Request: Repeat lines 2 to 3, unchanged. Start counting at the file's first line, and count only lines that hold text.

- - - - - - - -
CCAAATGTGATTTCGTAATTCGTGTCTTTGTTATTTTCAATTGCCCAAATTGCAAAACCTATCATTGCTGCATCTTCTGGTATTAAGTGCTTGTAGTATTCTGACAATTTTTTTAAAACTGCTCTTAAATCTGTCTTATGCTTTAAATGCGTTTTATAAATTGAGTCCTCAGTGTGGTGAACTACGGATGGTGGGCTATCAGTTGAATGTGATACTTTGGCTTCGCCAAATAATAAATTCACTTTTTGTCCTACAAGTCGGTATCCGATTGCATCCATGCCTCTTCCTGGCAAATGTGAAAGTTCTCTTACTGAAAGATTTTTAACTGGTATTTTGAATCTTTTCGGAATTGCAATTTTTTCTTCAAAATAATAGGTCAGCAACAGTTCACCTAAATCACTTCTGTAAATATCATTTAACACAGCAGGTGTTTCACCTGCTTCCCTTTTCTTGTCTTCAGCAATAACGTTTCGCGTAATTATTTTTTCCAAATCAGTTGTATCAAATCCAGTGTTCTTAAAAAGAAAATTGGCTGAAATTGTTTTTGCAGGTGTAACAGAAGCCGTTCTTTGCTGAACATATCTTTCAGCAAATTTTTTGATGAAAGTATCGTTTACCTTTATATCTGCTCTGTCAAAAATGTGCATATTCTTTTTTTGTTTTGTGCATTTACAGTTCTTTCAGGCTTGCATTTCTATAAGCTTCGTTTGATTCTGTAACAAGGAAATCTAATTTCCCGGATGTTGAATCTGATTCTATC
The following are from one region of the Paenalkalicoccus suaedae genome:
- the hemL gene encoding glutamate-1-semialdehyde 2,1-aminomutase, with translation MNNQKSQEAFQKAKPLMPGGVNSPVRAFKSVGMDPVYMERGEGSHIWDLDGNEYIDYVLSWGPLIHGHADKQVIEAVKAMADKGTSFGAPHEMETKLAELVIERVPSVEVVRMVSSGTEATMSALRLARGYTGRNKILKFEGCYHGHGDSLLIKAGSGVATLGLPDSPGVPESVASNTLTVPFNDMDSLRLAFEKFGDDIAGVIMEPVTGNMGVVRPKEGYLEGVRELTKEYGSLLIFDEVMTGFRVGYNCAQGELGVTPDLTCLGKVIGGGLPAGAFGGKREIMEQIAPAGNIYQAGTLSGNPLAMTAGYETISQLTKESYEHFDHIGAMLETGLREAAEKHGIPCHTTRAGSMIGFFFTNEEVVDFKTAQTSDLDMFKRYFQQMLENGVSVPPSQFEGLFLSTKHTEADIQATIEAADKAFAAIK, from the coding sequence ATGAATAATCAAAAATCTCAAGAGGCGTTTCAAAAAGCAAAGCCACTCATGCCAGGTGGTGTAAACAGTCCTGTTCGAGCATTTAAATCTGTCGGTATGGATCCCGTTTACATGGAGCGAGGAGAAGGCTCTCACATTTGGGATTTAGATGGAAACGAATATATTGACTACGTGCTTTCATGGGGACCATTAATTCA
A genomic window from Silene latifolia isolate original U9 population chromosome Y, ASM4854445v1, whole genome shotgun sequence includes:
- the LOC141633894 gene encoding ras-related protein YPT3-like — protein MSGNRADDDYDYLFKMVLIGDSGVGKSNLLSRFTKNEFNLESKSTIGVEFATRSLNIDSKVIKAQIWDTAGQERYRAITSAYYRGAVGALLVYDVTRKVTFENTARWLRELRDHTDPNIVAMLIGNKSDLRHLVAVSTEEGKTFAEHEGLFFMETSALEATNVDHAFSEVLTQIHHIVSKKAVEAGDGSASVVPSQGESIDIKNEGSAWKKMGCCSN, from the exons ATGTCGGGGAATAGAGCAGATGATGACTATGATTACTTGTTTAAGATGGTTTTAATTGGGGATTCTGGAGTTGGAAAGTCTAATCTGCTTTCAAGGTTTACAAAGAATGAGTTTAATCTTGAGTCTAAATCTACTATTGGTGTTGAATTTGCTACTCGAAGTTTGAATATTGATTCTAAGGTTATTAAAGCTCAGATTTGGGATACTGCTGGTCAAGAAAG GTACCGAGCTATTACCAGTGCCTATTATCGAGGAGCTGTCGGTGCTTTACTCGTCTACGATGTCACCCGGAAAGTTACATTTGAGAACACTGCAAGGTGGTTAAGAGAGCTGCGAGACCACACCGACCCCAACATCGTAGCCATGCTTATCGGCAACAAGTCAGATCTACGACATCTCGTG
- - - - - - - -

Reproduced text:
The following are from one region of the Paenalkalicoccus suaedae genome:
- the hemL gene encoding glutamate-1-semialdehyde 2,1-aminomutase, with translation MNNQKSQEAFQKAKPLMPGGVNSPVRAFKSVGMDPVYMERGEGSHIWDLDGNEYIDYVLSWGPLIHGHADKQVIEAVKAMADKGTSFGAPHEMETKLAELVIERVPSVEVVRMVSSGTEATMSALRLARGYTGRNKILKFEGCYHGHGDSLLIKAGSGVATLGLPDSPGVPESVASNTLTVPFNDMDSLRLAFEKFGDDIAGVIMEPVTGNMGVVRPKEGYLEGVRELTKEYGSLLIFDEVMTGFRVGYNCAQGELGVTPDLTCLGKVIGGGLPAGAFGGKREIMEQIAPAGNIYQAGTLSGNPLAMTAGYETISQLTKESYEHFDHIGAMLETGLREAAEKHGIPCHTTRAGSMIGFFFTNEEVVDFKTAQTSDLDMFKRYFQQMLENGVSVPPSQFEGLFLSTKHTEADIQATIEAADKAFAAIK, from the coding sequence ATGAATAATCAAAAATCTCAAGAGGCGTTTCAAAAAGCAAAGCCACTCATGCCAGGTGGTGTAAACAGTCCTGTTCGAGCATTTAAATCTGTCGGTATGGATCCCGTTTACATGGAGCGAGGAGAAGGCTCTCACATTTGGGATTTAGATGGAAACGAATATATTGACTACGTGCTTTCATGGGGACCATTAATTCA